State's public safety deputy in charge of prisons leaving for New Mexico job

HONOLULU (HawaiiNewsNow) – Another high-profile member of Gov. Neil Abercrombie's administration, state Deputy Public Safety Director Joe Booker, who oversees state prisons, is stepping down.

Abercrombie has been governor for less than a year and a half and this departure makes 13 top officials who've already quit his administration, including four of them who left within a 24-hour period last fall. Abercrombie's chief of staff and deputy chief of staff were among those high-level departures last October.

Booker has been the deputy director for corrections at the department of public safety since early last year.

He told Hawaii News Now Friday he's resigning to become the deputy commissioner for operations for the New Mexico state corrections department in Santa Fe. Booker said his last day overseeing operations in Hawaii's prisons will be April 13.

Booker said he's moving to New Mexico to be closer to his four children, who live in Arizona and Texas.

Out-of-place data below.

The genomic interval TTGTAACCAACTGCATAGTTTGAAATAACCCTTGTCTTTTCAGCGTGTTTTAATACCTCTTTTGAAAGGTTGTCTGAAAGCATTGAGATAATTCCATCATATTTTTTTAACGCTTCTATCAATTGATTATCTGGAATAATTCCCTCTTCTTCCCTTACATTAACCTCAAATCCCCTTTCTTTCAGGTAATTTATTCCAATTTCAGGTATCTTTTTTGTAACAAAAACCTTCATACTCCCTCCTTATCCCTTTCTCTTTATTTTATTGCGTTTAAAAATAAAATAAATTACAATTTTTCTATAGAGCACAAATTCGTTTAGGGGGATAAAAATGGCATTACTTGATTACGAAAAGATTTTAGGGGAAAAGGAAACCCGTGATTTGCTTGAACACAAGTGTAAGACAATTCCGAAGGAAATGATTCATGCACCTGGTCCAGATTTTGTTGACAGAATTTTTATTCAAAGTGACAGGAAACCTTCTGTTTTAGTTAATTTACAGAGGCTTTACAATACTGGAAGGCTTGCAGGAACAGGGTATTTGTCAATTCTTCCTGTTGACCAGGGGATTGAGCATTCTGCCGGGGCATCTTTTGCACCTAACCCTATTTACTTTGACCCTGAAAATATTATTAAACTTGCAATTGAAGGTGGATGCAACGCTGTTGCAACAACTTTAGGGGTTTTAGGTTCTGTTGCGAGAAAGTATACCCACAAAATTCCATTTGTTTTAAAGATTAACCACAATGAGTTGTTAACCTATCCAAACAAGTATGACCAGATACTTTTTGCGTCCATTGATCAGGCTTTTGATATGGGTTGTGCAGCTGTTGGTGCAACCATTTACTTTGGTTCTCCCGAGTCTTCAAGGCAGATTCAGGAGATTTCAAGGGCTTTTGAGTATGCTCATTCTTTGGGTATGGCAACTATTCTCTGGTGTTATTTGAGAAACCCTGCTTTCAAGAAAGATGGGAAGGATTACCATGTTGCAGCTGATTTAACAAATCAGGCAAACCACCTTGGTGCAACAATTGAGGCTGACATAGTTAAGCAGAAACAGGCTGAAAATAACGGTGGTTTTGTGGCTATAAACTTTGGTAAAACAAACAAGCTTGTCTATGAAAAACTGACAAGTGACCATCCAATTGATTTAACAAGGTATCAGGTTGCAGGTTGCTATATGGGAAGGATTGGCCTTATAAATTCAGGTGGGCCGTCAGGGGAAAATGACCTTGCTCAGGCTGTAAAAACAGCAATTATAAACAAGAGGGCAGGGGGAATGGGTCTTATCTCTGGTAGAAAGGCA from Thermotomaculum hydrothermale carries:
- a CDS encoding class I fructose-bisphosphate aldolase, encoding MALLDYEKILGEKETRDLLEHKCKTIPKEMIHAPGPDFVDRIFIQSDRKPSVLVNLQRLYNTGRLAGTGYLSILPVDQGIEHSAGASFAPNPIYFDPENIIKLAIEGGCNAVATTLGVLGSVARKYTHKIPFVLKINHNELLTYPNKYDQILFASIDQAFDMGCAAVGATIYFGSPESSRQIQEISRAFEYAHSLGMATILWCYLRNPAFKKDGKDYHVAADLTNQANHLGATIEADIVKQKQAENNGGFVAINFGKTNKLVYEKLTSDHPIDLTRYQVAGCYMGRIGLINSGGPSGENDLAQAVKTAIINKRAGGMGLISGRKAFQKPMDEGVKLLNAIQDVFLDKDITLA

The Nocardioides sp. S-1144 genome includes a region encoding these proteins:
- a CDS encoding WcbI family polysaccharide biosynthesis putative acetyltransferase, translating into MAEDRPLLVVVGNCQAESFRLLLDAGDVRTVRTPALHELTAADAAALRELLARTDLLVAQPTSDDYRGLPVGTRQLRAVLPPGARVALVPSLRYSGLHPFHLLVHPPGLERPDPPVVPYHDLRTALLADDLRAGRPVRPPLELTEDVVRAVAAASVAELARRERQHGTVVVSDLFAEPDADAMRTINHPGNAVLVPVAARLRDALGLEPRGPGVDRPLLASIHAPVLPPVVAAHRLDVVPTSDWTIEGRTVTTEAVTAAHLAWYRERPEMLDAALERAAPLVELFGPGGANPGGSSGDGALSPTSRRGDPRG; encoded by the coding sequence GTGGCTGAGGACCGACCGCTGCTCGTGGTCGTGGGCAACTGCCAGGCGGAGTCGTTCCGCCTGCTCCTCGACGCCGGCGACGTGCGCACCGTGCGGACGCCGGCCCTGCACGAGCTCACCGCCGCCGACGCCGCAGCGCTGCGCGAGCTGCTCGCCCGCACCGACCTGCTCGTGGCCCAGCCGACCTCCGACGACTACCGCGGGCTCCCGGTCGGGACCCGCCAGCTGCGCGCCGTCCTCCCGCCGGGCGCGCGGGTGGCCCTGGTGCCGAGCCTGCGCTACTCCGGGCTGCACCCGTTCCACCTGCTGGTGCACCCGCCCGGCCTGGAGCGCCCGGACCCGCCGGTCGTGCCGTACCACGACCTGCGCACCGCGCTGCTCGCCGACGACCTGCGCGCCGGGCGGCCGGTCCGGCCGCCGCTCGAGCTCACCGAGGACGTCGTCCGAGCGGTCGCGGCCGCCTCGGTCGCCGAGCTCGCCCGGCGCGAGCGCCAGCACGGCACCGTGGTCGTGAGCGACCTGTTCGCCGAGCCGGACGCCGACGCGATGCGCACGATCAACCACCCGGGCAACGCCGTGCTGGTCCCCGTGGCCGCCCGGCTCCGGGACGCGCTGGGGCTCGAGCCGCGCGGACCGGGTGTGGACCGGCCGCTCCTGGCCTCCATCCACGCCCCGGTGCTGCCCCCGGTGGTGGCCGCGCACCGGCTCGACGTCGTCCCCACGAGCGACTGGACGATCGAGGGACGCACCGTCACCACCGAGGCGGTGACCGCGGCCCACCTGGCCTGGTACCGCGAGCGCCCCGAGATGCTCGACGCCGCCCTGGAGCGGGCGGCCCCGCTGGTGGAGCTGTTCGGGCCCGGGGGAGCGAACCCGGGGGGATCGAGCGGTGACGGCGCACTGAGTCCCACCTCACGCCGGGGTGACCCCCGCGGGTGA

A source said he's told friends that the New Mexico job will give him a raise from his current $95,000 salary, plus a house and vehicle. Hawaii offers no housing allowance for his position but does provide a vehicle allowance for the public safety director and her deputies, sources said.

Booker has more than 35 years of experience working in corrections at the federal and state levels.

Booker's departure comes as the state is working to bring home about 1,000 Hawaii prisoners from the mainland within the next three years, an idea being championed by Abercrombie.

"Abercrombie has a lot of good ideas.  It's just that they're going to take time," Booker said in a telephone interview Friday.

Reached for reaction to Booker's departure, his boss, Public Safety Director Jodie Maesaka-Hirata, said, "He's been an integral part of our administration and we're going to miss him.

"His departure is going to affect corrections, because he's a good man and he's brought great knowledge to us," she said.

Maesaka-Hirata said the Abercrombie's administration's plans to bring more inmates home to Hawaii won't be hurt by Booker's departure because other top staff have been working on that issue while Booker has handled day-to-day operations of prison facilities.

"I think our foundation is solid at this point," she said.

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